Camden officials on Tuesday announced a new job-training program they said would connect local companies with city residents and prepare workers for jobs in construction, building trades, and other fields.
The program, which is funded by a $500,000 grant from the New Jersey Department of Labor and Workforce Development, is also aimed at preparing residents for job opportunities that may arise as companies start relocating to Camden in the years to come.
The money will go to establishing apprenticeships and training through Camden County College, labor unions, and the business community, said U.S. Rep. Donald Norcross, one of the officials who spoke Tuesday afternoon at a news conference at Camden’s Malandra Hall community center.
“The best social program is a job,” Norcross (D., Camden) said, flanked by representatives of the U.S. Department of Housing and Urban Development, the state Department of Labor and Workforce Development, and Camden County College. “We are marrying those who have the need and the desire with those who are hiring.”
Employers in Camden can work with the city on identifying potential hires and training them to fill specific job openings, said Deputy Labor Commissioner Aaron Fichtner. The first round of training will prepare 20 workers for jobs at four local businesses, including the European Metal Recycling company.
Similar programs established in Newark and elsewhere have been a success, Fichtner said, because of that customized approach.
“We want to make sure we get the right people the skills they need to get these jobs,” he said. “We tailor the training.”
City leaders have long struggled with how to best provide job training in Camden, where the unemployment rate was 17 percent last year, three times the national average, and where many adults lack high school diplomas.
In 2005, an Inquirer analysis of six programs aimed at Camden residents found that the state spent $1.5 million over two years on training and loans, but the results were disappointing: Many participants did not complete the programs they signed up for, and a lack of advertising meant many other residents were unaware of them.
Last year brought encouraging business news for Camden, with four major companies and several smaller businesses announcing plans to move to the city with the help of multimillion-dollar tax incentives from the New Jersey Economic Development Authority.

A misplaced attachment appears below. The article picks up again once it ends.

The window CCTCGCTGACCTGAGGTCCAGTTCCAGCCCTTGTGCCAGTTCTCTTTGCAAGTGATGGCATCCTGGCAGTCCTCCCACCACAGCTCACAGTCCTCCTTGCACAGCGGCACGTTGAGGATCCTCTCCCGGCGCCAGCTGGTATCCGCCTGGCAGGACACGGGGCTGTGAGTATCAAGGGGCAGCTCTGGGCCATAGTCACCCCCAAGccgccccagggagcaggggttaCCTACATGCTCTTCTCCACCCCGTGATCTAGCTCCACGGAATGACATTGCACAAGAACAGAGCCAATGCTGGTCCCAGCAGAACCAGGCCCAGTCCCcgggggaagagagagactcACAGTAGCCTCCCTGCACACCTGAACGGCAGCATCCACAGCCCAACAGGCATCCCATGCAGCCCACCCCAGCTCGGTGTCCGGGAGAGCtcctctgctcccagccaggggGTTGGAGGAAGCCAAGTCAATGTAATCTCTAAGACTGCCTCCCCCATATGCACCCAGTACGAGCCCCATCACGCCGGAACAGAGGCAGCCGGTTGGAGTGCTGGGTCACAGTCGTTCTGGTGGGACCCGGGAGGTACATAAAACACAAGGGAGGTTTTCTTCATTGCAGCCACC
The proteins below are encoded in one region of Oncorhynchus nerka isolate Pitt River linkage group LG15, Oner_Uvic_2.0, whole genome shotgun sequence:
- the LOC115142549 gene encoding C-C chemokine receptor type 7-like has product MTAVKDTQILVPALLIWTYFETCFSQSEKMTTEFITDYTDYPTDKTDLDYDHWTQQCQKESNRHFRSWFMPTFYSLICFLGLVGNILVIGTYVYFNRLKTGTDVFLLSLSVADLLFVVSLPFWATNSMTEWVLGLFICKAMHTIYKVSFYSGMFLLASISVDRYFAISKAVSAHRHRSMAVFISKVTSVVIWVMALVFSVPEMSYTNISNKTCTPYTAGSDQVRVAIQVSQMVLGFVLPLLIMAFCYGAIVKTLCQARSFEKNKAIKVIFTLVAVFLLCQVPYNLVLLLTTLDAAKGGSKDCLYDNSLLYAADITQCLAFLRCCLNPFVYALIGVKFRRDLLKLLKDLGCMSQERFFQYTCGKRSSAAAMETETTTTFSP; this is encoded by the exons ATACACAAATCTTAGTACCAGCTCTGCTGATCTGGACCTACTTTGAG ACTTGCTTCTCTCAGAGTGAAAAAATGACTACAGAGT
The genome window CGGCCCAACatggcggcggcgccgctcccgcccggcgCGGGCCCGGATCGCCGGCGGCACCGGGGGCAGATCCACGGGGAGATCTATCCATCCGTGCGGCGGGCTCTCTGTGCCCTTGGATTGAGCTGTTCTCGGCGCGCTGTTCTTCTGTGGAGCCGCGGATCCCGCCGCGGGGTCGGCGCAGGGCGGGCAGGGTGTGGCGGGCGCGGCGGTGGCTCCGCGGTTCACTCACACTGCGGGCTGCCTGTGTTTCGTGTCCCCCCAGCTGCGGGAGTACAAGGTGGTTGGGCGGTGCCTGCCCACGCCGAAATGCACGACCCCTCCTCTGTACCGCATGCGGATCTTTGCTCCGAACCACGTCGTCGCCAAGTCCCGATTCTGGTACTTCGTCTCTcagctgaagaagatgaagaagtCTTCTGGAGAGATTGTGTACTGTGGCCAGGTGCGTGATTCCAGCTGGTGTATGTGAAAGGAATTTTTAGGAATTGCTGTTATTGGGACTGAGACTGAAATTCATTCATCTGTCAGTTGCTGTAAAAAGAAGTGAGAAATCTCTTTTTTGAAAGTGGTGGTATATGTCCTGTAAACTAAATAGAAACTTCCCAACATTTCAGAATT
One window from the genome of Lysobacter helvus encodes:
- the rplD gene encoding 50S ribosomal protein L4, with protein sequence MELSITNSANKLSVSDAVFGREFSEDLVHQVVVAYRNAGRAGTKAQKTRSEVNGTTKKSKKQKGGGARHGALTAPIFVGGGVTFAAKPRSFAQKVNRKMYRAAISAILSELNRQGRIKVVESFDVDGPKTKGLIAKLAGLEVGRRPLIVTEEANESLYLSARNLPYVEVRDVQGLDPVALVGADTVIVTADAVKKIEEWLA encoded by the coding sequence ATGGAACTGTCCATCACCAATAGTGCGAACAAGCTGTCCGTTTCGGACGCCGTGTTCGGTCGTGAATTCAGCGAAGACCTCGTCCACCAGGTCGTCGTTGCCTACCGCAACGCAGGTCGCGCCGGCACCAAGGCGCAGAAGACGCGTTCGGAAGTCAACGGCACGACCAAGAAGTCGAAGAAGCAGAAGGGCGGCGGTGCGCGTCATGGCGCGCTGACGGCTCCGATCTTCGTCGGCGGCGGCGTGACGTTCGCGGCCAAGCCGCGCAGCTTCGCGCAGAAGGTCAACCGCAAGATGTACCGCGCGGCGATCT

The 2013 Economic Opportunity Act, which Norcross championed as a state senator, allowed broad use of tax incentives to attract businesses to a handful of struggling cities in New Jersey. Since then, it has led the EDA to award more than $630 million to Camden projects.
The EDA awarded Cherry Hill-based Subaru of America $118 million in breaks to relocate operations there and gave $107 million to defense contractor Lockheed Martin to move 250 people from its Moorestown location.
It also awarded $40 million in incentives to Cooper Health System to move 353 back-office jobs from Cherry Hill and Mount Laurel. Norcross’ brother, George, is chairman of the board of trustees for Cooper Health.
The deals have largely involved the relocation of high-paying jobs from elsewhere in South Jersey, but officials have said they would create about 500 new jobs in Camden. Several also call for major building projects, such as energy company Holtec International, which received $260 million in tax incentives and will need a reported 1,400 construction jobs.
The Philadelphia 76ers received $82 million in tax credits to build a practice facility on the Camden riverfront.
The credits, spread over 10 years, are conditional on the companies’ creating or saving at least 250 jobs and remaining in Camden for at least 15 years.
City Councilman Brian Coleman said it was critical for the training to capitalize on the city’s business growth.
“This is an important component that our people need in order for the city to move forward,” he said. “Having those companies needs to be an asset to Camden, and part of that is jobs.”
Companies interested in participating in the program, as well as residents who want to sign up for training, can call the city at 856-757-7200.
Allison Steele, Inquirer Staff Writer
Last updated: Wednesday, February 18, 2015, 1:07 AM
Posted: Tuesday, February 17, 2015, 4:05 PM
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